Texas lawmakers are looking to bring new safety requirements to student athletes. Representative Sylvester Turner filed House Bill 677 on January 13, 2015. It would mean each athlete would need a mandatory electrocardiogram before participating in sports.
It's all in a fight to stop Sudden Cardiac Death in students who may not know they have a heart problem. Although very rare, some students may be susceptible to Sudden Cardiac Arrest. And those advocating for change say a required EKG would be able to catch abnormalities, and heart conditions before they become life threatening.
“I think it's a good thing,” said Tom Lewis, Athletic Trainer at Graham ISD. “I think it's like the AED they've done several years ago. It's nothing but advancement, It gives us a better tool,” said Lewis.
Athletes would be required to have an EKG done, along with their physicals, one time before the first and third year of athletic participation. Many say the death of one Texas athlete sparked the heart monitoring movement.
“The Cody Stephens kid that died from Crosby. He made it through his senior year and went and laid down to take a nap in a chair and didn't wake up,” said Lewis.
The death of Stephens sparked the Cody Stephens foundation. The organization is dedicated to bringing EKG's to each student athlete.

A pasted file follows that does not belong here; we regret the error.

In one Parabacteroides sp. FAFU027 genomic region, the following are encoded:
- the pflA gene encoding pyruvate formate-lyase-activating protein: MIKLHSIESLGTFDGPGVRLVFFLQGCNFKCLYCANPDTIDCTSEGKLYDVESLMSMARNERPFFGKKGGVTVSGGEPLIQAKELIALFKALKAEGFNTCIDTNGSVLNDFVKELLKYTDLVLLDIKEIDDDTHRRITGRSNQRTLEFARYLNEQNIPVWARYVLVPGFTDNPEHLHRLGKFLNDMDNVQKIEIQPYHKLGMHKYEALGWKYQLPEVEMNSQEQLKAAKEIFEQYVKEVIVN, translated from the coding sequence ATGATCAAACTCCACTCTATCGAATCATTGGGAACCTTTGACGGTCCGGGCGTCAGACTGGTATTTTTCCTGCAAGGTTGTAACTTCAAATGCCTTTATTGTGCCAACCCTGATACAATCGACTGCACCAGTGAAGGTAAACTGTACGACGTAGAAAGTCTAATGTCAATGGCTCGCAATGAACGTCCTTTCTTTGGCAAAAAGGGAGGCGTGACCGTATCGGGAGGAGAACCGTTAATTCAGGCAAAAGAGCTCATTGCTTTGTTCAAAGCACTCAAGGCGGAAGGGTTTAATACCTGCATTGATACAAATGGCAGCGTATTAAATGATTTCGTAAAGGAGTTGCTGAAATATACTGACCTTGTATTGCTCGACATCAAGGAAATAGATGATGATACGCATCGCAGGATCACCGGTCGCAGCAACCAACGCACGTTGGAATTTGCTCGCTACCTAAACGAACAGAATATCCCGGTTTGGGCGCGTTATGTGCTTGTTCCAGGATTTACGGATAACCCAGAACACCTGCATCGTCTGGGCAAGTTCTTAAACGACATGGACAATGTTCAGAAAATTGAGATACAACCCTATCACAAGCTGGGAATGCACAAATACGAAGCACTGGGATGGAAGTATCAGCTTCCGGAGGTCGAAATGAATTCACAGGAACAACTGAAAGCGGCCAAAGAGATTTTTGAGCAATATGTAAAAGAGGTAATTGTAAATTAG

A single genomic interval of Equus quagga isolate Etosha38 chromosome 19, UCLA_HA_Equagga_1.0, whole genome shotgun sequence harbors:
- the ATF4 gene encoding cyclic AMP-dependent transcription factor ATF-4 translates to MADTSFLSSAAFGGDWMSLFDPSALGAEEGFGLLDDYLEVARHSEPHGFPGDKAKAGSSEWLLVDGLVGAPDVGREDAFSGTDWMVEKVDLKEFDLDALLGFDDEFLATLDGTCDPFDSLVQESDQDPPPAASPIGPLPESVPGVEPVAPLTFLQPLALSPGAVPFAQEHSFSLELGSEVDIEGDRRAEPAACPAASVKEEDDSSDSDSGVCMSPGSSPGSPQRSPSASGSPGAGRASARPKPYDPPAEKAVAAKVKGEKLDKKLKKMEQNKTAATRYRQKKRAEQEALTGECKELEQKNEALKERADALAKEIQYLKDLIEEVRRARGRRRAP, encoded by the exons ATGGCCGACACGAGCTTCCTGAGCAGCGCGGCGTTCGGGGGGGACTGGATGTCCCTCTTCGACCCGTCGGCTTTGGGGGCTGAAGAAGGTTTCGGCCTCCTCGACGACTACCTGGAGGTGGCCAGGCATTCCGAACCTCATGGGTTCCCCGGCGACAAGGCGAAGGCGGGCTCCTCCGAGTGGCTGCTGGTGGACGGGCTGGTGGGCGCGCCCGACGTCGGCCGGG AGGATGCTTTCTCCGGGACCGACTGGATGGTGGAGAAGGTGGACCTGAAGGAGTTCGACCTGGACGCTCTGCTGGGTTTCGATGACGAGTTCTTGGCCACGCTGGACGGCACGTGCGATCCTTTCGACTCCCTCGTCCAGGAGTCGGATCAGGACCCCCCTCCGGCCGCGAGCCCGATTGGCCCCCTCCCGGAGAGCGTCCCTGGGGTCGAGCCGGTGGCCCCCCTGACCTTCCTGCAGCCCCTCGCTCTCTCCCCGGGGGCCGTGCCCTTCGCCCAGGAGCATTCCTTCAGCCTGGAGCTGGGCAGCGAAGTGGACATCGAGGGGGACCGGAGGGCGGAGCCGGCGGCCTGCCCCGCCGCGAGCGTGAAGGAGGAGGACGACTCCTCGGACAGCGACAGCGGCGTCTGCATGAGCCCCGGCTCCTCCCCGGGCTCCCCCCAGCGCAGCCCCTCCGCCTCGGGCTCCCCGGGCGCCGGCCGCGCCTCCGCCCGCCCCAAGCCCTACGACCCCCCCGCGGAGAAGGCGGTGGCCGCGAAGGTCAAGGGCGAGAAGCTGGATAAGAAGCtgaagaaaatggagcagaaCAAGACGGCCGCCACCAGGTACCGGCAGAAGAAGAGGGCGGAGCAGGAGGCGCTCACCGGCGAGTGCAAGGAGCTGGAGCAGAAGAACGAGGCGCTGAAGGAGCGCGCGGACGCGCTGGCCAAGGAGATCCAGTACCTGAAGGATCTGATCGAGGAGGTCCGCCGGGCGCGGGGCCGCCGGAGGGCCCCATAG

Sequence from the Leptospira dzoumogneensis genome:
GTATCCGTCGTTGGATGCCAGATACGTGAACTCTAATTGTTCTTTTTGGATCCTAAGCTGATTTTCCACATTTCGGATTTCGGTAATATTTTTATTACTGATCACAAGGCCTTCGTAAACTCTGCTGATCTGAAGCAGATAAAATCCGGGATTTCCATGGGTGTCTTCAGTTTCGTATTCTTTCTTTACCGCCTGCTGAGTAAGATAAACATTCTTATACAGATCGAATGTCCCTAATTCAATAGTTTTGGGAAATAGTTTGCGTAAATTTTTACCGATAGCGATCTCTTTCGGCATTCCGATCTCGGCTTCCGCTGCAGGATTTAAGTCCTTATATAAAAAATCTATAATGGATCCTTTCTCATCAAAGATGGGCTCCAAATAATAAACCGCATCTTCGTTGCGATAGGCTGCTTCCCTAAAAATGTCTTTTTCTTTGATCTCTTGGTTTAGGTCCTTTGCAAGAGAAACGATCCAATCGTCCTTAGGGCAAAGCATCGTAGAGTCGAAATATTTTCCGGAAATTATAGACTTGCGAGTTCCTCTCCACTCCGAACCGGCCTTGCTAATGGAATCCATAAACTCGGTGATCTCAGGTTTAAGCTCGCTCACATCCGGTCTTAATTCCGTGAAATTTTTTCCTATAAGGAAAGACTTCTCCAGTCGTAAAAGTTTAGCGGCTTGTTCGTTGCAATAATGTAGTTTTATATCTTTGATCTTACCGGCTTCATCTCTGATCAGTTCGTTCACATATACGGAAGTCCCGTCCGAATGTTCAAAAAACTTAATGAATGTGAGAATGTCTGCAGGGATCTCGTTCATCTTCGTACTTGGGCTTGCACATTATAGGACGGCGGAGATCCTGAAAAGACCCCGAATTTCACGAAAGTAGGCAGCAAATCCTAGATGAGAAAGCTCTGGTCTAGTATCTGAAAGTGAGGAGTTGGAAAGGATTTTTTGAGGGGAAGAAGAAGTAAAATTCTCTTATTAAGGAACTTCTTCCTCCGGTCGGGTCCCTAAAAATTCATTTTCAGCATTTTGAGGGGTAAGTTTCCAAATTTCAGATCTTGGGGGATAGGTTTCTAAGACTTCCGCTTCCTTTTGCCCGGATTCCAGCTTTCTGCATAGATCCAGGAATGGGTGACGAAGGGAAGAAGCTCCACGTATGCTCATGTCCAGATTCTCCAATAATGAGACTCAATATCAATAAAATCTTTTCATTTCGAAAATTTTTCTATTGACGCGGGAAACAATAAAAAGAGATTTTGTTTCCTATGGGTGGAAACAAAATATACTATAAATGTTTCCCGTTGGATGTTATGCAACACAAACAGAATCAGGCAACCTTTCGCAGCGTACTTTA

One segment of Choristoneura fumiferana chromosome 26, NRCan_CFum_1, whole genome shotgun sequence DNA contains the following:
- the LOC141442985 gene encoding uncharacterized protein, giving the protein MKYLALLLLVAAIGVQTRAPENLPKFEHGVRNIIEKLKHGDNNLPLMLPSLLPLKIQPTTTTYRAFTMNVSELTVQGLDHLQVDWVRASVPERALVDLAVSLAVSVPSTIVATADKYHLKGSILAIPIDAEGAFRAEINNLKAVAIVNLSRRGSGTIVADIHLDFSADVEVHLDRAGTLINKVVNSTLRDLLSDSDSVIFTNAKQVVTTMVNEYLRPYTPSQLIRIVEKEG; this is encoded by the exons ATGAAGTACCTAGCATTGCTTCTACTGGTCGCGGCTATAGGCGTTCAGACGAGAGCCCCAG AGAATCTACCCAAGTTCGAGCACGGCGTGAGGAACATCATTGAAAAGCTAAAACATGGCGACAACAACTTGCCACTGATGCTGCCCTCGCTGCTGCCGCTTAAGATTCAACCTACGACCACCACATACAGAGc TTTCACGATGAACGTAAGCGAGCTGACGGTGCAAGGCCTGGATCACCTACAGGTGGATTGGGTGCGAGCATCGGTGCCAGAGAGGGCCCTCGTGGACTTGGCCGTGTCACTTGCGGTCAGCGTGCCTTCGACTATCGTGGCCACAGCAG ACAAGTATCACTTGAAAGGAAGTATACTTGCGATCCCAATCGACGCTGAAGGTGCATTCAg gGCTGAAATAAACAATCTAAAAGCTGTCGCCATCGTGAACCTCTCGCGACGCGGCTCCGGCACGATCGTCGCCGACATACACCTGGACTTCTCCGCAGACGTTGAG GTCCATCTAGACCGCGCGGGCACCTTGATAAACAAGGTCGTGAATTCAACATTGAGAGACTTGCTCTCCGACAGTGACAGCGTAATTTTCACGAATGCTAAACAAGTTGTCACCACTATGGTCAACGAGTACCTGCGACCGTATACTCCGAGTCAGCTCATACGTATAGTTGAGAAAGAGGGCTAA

And although Lewis said he's never seen this type of tragedy occur in Graham, it doesn't mean it won't. The EKG's might help do the job, according to Lewis.
Studies show physicals are only one percent effective, but adding an EKG catches up to 89 percent of heart issues, according to the Cypress ECG Project.
“It's that one kid that you find, and I know I don't mind it. I think my doctors won't mind it,” said Lewis.
But although the EKG is designed to help athletes, one Cardiologist said it may not be the answer.
“One problem with the EKG being mandatory is that it's going to detect lots of abnormalities which are not really present in the person,” said Doctor Bruce Palmer with the Wichita Heart and Vascular Center.
Not only will families be forced to pay for more advanced tests to get their child back in the game, according to Palmer. It could also take a large number of students out of the game for problems the athlete may not even have, Palmer said.
“So until we have the ability to do more accurate testing currently the American College of Cardiology has discouraged mandatory EKGs prior to participation,” said Palmer.
Right now students are still required to take a physical before the first and third year of participation in sports. And this upcoming year, a couple questions have been added to the physical form. Those questions are more in-depth and directed at athlete heart issues, according to Lewis.
The bill would allow some exemptions for financial or religious reasons. If the bill passes, those mandatory EKGs would start as soon as the 2015/2016 school year.